Synchronized firefly swarms are like melting ice, or so physicist Raphael Sarfati sees it.
Ice remains solid until it is heated to a certain temperature and turns into a liquid.
Similarly, a loose swarm of fireflies will randomly flash the lanterns on its abdomen.
Synchronized fireflies in the Smoky Mountains National Park in Tennessee. Photo Floris van Breugel / Nature Picture Library.
But when the swarm reaches a certain density, the fireflies begin to blink in unison.
“Above that threshold, there is a near perfect timing“with coordinated, rhythmic light waves, explains Sarfati, a postdoctoral associate at the University of Colorado, Boulder.
The spontaneous synchronization of certain species of fireflies, such as Photinus carolinus from the Great Smoky Mountains of North Carolina and Tennessee, has long puzzled humans who observed the peculiar mating ritual, in which twinkling males struggle to attract the attention of females on the ground.
Scientists in the early 20th century dismissed the phenomenon as accidental or blamed it on gusts of wind or the trembling eyelids of the people who made these reports, according to a 1935 review in Science.
In the last 50 years, scientists collected anecdotal observations of these unified sparkles, but not enough empirical data to really study the mechanisms of firefly timing.
Now Sarfati and Orit Peleg, a physicist and associate professor also at the University of Colorado, have filmed the mating hordes of P. carolinus and mapped their blink patterns in three-dimensional space.
Their research, published Wednesday in the journal Science Advances, adds to the evidence that insects synchronize their flashes and suggests what can drive that coordination.
“I appreciate the excellent experimental work done by the authors,” Gonzalo Marcelo Ramírez Ávila, a researcher studying synchronization at the Universidad Superior de San Andrés in La Paz, Bolivia, who was not involved in the research, wrote in an email.
He added that the work will improve future firefly timing models.
“Their findings confirm what I have seen with my own eyes in nature during the last 30 years of fieldwork,” said Lynn Frierson Faust, author of “Fireflies, Glow-worms, and Lightning Bugs,” known as the Lady of the fireflies from Tennessee.
Peleg learned about the phenomenon in an undergraduate physics class, when insects were offered as an example of synchronization in nature.
When Peleg created her own lab, she knew it was her chance to study fireflies.
From previous research on fireflies in the Great Smoky, researchers knew that fireflies would only flicker if the swarm reached a sufficiently high density.
So they contacted the Great Smoky Mountains National Park, which holds an annual firefly synchronized viewing event, and coordinated with the park’s entomologists and Faust to find an ideal filming location amid the fog. luminescent mating in June 2020.
“We walked miles and miles,” Peleg said.
“But we never saw the end of the swarm.”
Peleg and Sarfati placed two cameras 13 feet apart on the ground with an overlapping field of view.
Like the producers of a movie set, they calibrated the shots with a checkerboard and an initial artificial light signal.
The overlaid images allowed the researchers to reconstruct a cone-shaped area from the fireflies’ flashes in three dimensions.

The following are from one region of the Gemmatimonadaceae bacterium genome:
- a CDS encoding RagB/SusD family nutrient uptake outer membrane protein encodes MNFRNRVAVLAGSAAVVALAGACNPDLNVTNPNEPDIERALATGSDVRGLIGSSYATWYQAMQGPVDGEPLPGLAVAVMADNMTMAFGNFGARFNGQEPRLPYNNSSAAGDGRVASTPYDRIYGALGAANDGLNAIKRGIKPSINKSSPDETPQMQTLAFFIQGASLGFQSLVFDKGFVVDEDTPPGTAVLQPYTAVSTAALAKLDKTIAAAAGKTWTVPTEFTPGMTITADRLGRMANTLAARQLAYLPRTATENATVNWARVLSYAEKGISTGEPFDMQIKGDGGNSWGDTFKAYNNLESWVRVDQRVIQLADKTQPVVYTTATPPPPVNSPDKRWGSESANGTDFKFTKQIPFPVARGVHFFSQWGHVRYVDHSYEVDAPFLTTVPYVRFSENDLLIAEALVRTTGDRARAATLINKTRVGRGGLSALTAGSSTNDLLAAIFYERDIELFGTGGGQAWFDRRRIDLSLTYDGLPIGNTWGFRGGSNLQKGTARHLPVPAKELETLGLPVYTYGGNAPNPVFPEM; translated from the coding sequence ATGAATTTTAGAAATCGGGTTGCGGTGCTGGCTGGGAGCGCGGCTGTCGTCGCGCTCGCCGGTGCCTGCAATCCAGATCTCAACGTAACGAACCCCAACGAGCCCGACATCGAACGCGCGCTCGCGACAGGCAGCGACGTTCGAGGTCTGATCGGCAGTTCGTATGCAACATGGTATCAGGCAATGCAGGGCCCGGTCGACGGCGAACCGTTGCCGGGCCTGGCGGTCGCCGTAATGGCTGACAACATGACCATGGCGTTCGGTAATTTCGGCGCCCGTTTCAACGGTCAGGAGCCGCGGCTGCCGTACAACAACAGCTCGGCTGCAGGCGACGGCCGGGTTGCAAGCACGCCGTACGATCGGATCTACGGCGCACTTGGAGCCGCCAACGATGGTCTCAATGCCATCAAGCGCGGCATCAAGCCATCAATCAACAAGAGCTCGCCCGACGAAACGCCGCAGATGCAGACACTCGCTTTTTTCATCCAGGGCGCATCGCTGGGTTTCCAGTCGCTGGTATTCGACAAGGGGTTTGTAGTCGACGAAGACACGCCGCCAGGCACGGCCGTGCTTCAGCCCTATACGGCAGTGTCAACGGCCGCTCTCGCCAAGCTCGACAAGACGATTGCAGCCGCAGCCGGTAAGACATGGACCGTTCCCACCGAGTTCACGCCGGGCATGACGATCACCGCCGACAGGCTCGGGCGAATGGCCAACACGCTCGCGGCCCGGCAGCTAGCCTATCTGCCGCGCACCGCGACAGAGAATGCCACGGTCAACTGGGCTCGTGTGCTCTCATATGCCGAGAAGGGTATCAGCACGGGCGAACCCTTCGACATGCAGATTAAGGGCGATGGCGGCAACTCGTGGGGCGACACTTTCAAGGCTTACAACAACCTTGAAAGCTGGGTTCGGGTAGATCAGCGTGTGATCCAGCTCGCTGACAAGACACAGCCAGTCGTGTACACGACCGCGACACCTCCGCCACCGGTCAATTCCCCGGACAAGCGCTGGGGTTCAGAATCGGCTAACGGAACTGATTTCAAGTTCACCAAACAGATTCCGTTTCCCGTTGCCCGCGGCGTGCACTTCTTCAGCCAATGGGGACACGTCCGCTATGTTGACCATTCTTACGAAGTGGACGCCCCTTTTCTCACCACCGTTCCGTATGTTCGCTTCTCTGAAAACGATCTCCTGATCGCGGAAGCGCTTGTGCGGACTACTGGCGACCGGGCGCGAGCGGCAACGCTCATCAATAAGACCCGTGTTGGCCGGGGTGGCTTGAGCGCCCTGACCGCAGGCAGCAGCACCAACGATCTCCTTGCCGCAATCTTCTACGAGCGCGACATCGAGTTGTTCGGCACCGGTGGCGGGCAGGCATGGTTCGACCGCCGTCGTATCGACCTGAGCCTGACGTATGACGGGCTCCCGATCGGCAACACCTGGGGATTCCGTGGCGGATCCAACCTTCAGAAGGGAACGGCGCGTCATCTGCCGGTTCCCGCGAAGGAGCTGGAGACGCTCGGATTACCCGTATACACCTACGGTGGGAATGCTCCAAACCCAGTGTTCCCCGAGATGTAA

The researchers also placed two cameras in the middle of the vegetation to try to see the swarm through the eyes of a participating firefly.
As the cameras recorded, they waited silently at the edge of the clearing, watching the tapes of flickering lanterns.
The 3D reconstruction allowed the researchers to characterize several complex patterns in the swarm’s behavior.
Male fireflies did not blink instantly, but instead cascaded through the swarm.
For example, sometimes the flashes started at the bottom of the ridge and were directed towards the insects at the top.
This spread of sparkles in relay form suggests that the fireflies interact with the swarm locally, taking their signals from the fireflies around them, Peleg said.
This pattern of spread is also found in other swarms of animals, such as schools of fish, where local interactions between fish can spread to the entire group.
“I see my neighbor blink, so I do too,” Sarfati explained.
The reconstruction also revealed that the flashes typically occur in bursts in which a flickering firefly in motion prompts other slower-moving insects to blink as well.
This observation suggests that there is no clear leader fireflies or a single place of activity, said Andrew Moiseff, associate dean of behavioral and life sciences at the University of Connecticut, who has researched Great Smoky firefly timing since the 1990s.
Moiseff, who advised the researchers, said his findings confirmed what he had hoped for after years in the field.
“It’s spectacular,” he said, adding that the 3D approach had already provided insight into the mechanisms underlying the swarm that he had failed to address in his early investigations.
Although the new work offers a glimpse into the swarm of sparkles, it is still many factors are unknownsuch as the way individual fireflies respond to their relatives from varying distances or the multiple flashes of different individuals, Peleg said.
He believes that the holy grail would be a model capable of explaining how individual fireflies perceive the flashes around them and decide to flash themselves, thus reproducing the swarm’s community flash pattern.
“Then I could die in peace,” Peleg added.
Peleg is now conducting experiments on how fireflies respond to artificial light to refine his mathematical models.
Next June, you’ll be back in the Great Smoky Mountains, watching from the edge of the swarm.
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